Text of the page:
First published in 2004, Natasha and Other Stories is the debut work by Canadian author David Bezmozgis. An immigrant himself, Bezmozgis explores the lives of a Russian-Jewish family and their immigrant experience in Canada. The book is comprised of several short stories that connect in many ways and are told mainly through the perspective of the protagonist, Mark Berman. The first story, “Tapka,” details the Berman family’s arrival in Toronto, Mark’s elementary school days, and his memories of a neighborhood dog named Tapka. The story takes us through Mark’s experience, among others, of learning new vocabulary, swear words, the concepts of responsibility and guilt, and the cruel exorbitance of veterinary fees.

Several stories in the text delve into the issues of social status, markers of wealth, and upward mobility. In “Roman Berman, Massage Therapist,” Mark’s father, alongside working at a chocolate factory, struggles with difficult English-language medical texts in order to get a license in massage therapy––work that he had previously done in Latvia without any accreditation. The story offers a glance into immigrants striving for better work in order to lead better a life. As evidenced by Roman Berman’s initial unsuccessful months running a therapeutic massage business, economic advancement for immigrants does not seem to be easy by any means.

A recurring theme in the stories is identity and its intersectionality. Bezmozgis explores the intricate ways in which cultural, religious, sexual, and social identities intersect. For instance, the story “An Animal to the Memory” maps Mark’s Hebrew school days, cultural conflicts within the Jewish-Canadian community, as well as the remembrance of Jewish persecution on Holocaust Day. The story illustrates how intergenerational trauma conflicts with Mark’s internal struggle for identity––which turns out to be a lifelong, endless endeavor. Trauma also plays an important role in the titular “Natasha,” which depicts the effects of troubled pasts, the thrills of sexual awakening, and the first instances of maturity.

The stories are arranged in chronological order, mapping Mark’s growth from childhood into adulthood. However, Mark lurks in the background in a few of the stories, where other characters are given the spotlight. The text reveals several glimpses into the lives of the Jewish immigrant child, teen, adult, and elder, forming a spectrum of individual experiences. With the final story, “Minyan,” Bezmozgis portrays the lives of elderly Jewish-Canadians, and how even on their deathbeds, people grapple with their identities. The text not only deals with the specifics of the Jewish-Canadian immigrant experience, but also the broader issues of how others define individuals and how individuals define themselves.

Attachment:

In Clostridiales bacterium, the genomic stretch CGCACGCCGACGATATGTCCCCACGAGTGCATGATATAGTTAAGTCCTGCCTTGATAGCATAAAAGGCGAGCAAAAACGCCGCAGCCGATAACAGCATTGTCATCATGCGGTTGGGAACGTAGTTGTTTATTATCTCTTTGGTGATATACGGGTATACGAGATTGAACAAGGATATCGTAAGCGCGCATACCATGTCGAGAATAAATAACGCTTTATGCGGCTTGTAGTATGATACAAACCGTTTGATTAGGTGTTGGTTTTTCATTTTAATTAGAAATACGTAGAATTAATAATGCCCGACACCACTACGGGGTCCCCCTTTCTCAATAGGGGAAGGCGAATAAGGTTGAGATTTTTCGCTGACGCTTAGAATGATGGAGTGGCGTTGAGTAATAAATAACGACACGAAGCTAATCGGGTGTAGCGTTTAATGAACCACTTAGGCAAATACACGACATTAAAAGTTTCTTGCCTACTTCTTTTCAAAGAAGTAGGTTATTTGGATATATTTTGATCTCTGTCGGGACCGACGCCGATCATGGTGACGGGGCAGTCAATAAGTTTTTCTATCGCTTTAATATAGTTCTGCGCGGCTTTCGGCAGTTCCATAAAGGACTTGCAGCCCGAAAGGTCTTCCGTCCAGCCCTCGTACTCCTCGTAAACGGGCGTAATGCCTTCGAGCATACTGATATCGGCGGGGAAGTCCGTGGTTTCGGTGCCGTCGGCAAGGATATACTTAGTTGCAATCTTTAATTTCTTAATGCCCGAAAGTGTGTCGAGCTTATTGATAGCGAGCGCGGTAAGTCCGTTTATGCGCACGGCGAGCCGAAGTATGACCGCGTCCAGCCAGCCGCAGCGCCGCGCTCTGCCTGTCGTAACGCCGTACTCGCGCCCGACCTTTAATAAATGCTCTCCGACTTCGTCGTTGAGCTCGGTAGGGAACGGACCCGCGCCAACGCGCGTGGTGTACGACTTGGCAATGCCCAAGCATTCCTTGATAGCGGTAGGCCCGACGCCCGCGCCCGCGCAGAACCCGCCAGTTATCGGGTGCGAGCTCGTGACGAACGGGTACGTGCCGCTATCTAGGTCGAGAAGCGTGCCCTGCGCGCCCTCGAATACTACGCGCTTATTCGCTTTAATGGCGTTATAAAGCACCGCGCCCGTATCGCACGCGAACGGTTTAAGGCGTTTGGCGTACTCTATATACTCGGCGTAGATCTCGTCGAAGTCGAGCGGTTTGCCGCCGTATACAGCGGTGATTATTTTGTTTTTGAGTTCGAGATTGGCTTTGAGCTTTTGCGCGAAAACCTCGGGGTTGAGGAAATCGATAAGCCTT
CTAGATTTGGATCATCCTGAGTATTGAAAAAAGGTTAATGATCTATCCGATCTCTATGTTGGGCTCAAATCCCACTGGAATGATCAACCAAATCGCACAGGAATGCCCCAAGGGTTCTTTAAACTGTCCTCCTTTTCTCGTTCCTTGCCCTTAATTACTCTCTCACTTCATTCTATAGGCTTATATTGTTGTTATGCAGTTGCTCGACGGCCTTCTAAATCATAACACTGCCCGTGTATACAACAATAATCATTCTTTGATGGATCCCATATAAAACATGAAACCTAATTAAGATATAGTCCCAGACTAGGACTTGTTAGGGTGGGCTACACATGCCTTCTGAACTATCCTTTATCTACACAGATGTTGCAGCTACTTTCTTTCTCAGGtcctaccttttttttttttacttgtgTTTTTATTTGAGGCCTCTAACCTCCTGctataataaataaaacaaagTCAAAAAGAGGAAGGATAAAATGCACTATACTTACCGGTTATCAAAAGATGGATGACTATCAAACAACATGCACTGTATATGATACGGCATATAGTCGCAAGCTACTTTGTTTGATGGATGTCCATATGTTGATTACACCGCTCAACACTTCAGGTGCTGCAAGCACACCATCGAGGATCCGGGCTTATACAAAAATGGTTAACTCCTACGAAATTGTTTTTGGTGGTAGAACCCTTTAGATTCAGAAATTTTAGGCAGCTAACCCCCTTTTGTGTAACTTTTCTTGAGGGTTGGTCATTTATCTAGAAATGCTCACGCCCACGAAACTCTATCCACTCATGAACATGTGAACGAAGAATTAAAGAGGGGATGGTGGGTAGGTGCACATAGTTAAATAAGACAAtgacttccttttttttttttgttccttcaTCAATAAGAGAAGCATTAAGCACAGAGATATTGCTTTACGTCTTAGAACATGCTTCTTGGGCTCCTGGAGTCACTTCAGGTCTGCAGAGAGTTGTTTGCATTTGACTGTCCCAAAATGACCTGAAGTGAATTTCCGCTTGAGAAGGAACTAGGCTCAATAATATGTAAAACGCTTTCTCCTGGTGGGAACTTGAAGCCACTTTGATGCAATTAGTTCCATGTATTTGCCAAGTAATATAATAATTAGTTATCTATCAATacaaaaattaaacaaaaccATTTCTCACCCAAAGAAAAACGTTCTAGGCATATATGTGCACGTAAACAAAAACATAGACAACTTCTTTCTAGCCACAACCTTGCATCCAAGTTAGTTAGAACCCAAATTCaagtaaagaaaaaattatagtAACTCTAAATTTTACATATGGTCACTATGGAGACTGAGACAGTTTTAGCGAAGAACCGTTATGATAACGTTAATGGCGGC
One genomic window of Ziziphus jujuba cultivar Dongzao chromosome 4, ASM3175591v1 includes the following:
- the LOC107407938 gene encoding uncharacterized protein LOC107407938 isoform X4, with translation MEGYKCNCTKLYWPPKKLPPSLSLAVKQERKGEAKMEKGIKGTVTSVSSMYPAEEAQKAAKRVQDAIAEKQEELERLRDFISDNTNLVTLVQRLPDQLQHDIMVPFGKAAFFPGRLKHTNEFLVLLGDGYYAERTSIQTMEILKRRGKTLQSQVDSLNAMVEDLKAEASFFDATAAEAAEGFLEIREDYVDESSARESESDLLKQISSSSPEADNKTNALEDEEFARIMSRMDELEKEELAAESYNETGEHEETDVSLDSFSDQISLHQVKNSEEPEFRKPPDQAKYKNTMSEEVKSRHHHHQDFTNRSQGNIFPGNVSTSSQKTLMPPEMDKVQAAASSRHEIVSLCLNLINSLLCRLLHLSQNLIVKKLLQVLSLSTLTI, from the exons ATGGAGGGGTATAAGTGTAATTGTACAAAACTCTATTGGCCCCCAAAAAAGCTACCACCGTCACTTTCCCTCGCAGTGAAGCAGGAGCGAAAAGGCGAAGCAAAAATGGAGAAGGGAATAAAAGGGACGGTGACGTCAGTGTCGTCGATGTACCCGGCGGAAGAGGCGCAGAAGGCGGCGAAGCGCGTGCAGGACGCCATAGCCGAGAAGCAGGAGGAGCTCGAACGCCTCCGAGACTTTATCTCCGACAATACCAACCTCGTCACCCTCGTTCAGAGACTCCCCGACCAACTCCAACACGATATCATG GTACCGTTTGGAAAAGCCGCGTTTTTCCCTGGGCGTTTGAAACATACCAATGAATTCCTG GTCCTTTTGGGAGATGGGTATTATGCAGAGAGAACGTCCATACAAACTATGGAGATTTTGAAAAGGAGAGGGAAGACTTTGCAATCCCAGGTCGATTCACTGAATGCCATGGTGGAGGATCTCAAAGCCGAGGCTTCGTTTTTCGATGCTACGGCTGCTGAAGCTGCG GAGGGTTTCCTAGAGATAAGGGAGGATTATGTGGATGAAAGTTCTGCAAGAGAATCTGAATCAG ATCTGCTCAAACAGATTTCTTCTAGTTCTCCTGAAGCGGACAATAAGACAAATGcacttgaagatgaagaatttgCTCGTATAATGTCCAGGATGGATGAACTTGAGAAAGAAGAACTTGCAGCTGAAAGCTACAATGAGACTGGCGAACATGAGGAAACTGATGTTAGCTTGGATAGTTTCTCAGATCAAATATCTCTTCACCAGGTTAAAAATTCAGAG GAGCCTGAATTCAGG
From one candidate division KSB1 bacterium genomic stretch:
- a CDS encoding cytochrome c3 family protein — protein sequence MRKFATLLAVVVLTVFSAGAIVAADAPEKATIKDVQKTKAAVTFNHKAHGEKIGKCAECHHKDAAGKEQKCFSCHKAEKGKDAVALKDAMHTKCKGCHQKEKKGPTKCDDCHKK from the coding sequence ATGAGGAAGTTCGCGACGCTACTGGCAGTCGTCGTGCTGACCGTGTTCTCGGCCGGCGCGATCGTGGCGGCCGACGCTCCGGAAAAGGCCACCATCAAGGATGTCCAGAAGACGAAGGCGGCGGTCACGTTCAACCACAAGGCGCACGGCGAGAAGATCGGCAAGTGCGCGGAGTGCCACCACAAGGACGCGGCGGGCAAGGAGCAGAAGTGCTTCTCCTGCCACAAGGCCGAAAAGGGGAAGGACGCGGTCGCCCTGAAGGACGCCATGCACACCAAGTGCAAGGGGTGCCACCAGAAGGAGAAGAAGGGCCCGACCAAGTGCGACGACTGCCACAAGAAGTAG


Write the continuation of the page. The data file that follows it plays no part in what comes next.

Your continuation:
Natasha and Other Stories happens to be a course reading for ENG424, a Canadian Literature seminar taught by Dr. Hill. In our discussions, an argument arose about the narrative structure of this text; whether it is a novel or a short story collection. It turns out that the argument itself is wrong to begin with, since both those structures are European. As readers, we would do well not to inject our own perceptions onto marginalized authors and their work. Only Bezmozgis can attest as to the structure of his text and how the form speaks to his individual identity. Natasha and Other Stories is required reading not just for Canadians, but for anyone who wishes to understand the complicated connections between collective and individual identity, the burden of representation for marginalized creators, and their struggle with freedom of artistic expression.

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